Ostram pointed to the copy of the program she brought with her. She pointed out the paragraph from 'Our Troops' Code of Conduct' The paragraph that moved her reads as follows: "If I become a prisoner of war, I will keep faith with my fellow prisoners. I will give no information or take part in any action which might be harmful to my comrades...I will never forget that I am an American fighting for freedom."
Another part of the program that day that moved Ostram to tears was the presentation of the Blue and Gold Star Banners. Blue stars signify that a son or daughter is actively serving in the military and a gold star signifies that a daughter or son has died in service to her or his country. "These banners are presented to parents and families," she said. Established during World War I in 1917, the Blue and Gold Star Service Flag banners have continued to this day.
The California National Guard of the  Honor Guard  performed the riffle salute.
The California National Guard of the "Honor Guard" performed the riffle salute.
Ostram said that she makes a point of attending the Memorial Day Observance each year because, "with all the freedoms we enjoy in this nation, it is so easy to forget that all of these freedoms were and are won by tremendous sacrifices made by our military." "Having a husband who served in Vietnam, I never forget that," she said.
"And, she said, whenever names are read of those who have died, pay attention to how young they are." "So many of our soldiers are young men and women in the prime of their lives; some in their early 20's, just beginning their lives," she said. "Look at how much they accomplished while in military service." She also noted how sad it was for the parents and those family members who loved them. "The sorrow and loss never goes away," she said.
Ostram was very proud of the fact that this annual observance was organized and conducted all by local people. The program involved dozens and dozens of Sonoma Valley businesses, merchants, civic and military organizations all donating their time and effort to remember and honor those who died in service to the nation.
Rev. Peader A. Dalton (no relation to Lance Corporal Shane Dalton) gave both the invocation-opening prayer and the benediction-closing prayer for the program.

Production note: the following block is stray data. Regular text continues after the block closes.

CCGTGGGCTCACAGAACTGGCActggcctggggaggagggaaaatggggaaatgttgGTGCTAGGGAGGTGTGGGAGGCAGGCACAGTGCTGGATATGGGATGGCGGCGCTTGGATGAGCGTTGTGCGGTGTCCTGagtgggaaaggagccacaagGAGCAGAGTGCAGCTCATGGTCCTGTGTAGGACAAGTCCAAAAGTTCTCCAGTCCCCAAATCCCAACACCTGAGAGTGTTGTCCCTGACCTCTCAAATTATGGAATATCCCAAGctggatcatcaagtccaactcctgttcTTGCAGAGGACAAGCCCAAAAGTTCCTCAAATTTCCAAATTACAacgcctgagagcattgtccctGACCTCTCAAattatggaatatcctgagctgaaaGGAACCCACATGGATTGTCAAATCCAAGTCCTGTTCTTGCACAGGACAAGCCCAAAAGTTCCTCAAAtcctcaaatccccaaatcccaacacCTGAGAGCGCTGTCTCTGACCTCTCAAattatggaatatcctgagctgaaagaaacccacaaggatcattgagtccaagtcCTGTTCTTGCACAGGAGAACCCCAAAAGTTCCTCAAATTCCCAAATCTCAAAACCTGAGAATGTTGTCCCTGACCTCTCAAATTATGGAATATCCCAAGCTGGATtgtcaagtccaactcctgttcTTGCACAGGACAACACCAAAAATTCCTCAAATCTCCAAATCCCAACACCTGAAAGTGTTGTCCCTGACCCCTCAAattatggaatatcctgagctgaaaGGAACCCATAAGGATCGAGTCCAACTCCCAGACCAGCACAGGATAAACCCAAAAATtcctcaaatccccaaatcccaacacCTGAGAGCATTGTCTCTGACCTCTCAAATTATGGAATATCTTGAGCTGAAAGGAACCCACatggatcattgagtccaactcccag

Afterwards when talking to this reporter he said, he used words from Abraham Lincoln's Gettysburg Address as well as from the New Testament to form his opening and closing prayers. "I think it is very important that we honor those who have served our country," said Rev. Dalton.
 The Code of Conduct and Code of Support as it was read aloud moved me very deeply   said Sonoma res...
"The Code of Conduct and Code of Support as it was read aloud moved me very deeply," said Sonoma resident Kathy Ostram.
He believes that well over a million have died in all the wars fought for America since the Revolutionary War of 1776. According to the U.S. Defense Dept. as of 2013, over 6,000 men and women have died in the 'War on Terror' in Afghanistan, Iraq and the Middle East.
"We should remember and honor those who have died with a spirit of love and dedication as part of our gratitude," he said. The sacrifices made for love of country, he noted are immense and the ripple effect impacts many families not just in the present. It also impacts the future. The Rev. also mentioned that as citizens we can honor our veterans by recognizing the important privilege of voting and the importance of the contribution of immigrants. The ideals of freedom here in America is a light and a hope to many people around the globe. This is something we must not take for granted.